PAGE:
Earlier this year, young venture capital fund and startup accelerator 500 Startups announced some changes that indicated its intent to move beyond adolescence into adulthood, and expand its scope beyond the U.S. The firm raised a new, bigger fund, added new partners, and increase its focus on identifying and investing in talented international entrepreneurs.
Dave McClure and company have already invested in startup incubators in Mexico City and Beijing, along with taking its “Geeks On A Plane” tour to India last December. This spring, partners McClure and Christine Tsai told us that 500 Startups is redoubling its effort to build ties and make investments in Latin America, Eastern Europe, and the Middle East in particular. And today, beginning to walk the walk, we’ve learned that the fund has made its first investment in the Middle East — in a startup called Jeeran.
500 startups has invested in startups from over 20 companies, but Jeeran marks its first in the Arab World and what it hopes will be the first of many. And while it’s good to see the firm’s scope expanding, it wasn’t alone. Fadi Ghandour, the founder of Aramex, Rabie Ataya (founder of Middle Eastern recruitment platform Bayt.com, Accelerator Technology Holdings, Intel Capital and Seedcamp also joined as investors in Jeeran’s seed round.
Omar Koudsi, Jeeran’s co-founder (and a one-time contributor to TechCrunch) tells us that the round will be used to fuel Jeeran’s “aggressive expansion strategy,” as it looks to build a presence throughout the Middle East and Asia over the coming year.
For those unfamiliar, Jeeran is, in part, a Yelp hybrid for the Middle East. (A good short hit/review on Quora here.) The startup began with a mission to empower the Arab World by giving its people tools to generate their own local content, taking the shape as a quasi-blogging services.
It has since morphed into a local reviews site, which covers a handful of cities in the emerging world, with a current focus on Saudi Arabia and Jordan. The startup has attracted tens of thousands of reviews and hundreds of thousands of local listings in the hopes of giving local users and businesses a better way of interacting with (and promoting) destinations within their cities. Like so many others, its platform is a proponent of ye olde “social, local, mobile” approach.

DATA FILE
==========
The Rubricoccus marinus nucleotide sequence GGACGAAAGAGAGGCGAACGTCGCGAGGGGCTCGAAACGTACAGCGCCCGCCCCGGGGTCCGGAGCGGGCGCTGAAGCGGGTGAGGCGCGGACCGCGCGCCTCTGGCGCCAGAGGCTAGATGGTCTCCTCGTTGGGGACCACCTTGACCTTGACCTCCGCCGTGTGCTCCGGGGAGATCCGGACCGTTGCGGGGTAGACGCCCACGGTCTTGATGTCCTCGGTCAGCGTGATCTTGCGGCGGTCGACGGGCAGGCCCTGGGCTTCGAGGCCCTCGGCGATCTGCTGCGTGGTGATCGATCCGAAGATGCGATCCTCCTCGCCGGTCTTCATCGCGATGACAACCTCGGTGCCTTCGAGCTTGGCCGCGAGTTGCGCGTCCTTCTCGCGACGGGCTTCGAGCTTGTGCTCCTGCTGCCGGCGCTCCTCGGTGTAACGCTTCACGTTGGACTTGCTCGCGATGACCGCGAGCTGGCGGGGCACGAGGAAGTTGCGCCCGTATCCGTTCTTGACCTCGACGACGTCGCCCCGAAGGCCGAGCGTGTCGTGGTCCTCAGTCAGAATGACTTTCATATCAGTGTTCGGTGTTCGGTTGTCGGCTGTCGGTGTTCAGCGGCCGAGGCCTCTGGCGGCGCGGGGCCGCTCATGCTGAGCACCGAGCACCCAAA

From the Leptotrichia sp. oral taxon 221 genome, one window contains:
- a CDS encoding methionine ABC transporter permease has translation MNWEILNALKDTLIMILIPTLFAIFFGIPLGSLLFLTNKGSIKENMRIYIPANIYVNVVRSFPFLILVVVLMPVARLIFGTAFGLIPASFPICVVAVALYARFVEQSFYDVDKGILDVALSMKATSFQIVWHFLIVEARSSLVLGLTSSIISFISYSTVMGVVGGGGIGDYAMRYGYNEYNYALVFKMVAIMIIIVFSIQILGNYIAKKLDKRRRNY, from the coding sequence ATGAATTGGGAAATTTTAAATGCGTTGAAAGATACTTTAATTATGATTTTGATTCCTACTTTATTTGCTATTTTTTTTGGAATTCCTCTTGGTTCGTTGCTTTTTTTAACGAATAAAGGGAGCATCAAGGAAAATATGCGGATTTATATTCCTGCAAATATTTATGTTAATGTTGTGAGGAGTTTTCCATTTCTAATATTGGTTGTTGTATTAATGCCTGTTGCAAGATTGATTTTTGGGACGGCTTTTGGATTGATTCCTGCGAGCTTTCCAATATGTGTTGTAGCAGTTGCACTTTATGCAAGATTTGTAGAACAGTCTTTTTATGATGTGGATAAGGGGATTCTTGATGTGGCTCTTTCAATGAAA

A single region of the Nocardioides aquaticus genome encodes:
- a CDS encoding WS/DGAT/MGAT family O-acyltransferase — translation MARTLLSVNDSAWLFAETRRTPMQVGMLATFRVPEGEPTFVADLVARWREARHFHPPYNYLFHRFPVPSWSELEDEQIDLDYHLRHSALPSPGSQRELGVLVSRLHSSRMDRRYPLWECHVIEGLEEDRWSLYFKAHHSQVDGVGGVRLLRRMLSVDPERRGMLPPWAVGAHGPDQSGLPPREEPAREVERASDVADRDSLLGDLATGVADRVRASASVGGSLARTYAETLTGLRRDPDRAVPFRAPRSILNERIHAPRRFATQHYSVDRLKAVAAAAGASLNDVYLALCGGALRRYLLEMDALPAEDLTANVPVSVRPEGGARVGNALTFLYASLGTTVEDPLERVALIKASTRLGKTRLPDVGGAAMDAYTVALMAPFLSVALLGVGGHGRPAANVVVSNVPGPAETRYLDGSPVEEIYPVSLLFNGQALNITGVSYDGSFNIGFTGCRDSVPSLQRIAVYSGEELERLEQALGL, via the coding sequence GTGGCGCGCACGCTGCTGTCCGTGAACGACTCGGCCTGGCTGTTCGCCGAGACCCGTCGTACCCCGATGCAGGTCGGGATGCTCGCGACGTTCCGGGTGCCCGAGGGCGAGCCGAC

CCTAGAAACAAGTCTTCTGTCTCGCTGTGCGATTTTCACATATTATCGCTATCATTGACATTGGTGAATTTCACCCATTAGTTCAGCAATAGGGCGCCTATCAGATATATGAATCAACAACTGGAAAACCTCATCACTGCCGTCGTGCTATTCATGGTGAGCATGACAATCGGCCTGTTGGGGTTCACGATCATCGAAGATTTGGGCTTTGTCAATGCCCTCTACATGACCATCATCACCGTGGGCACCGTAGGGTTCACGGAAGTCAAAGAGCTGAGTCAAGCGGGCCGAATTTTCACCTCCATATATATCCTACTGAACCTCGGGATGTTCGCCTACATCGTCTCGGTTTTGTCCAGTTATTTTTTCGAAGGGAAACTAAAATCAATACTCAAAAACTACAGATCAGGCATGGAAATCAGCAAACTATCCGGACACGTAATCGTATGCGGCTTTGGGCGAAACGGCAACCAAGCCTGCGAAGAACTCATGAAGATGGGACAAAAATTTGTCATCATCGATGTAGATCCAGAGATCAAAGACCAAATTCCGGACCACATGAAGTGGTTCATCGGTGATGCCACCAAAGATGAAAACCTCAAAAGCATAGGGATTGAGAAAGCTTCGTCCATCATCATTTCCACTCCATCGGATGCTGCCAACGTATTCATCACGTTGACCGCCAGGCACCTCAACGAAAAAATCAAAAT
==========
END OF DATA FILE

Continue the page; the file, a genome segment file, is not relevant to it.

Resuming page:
Due to its context and the community-based, local nature of its core business, Jeeran also manages a sizable “offline” presence in these markets, leveraging hands-on engagement with local communities to help facilitate data and customer acquisition. In doing so, it is trying to merge offline and online communities, bringing a technique that’s become popular in the States to the emerging world and small and medium-sized businesses and public services.
For example, Koudsi tells us that the majority of the quarter of a million places now listed on Jeeran perviously had no online presence. The co-founders believe that applying the Yelp, Amazon model of online customer reviews is (and will continue to) drive consumer empowerment and engagement in the Middle East and finally give users a place to share their opinions on the local businesses they interact with daily.
Koudsi says that bringing on investors like 500 Startups and Seedcamp is huge for the startup because it will be able to leverage hundreds of international mentors to help it scale more efficiently, while improving and localizing services. In addition, Jeeran will be sending a few of its employees to train in Silicon Valley, bringing that knowledge back to MENA to share with local entrepreneurs.
For more, check out Jeeran at home here.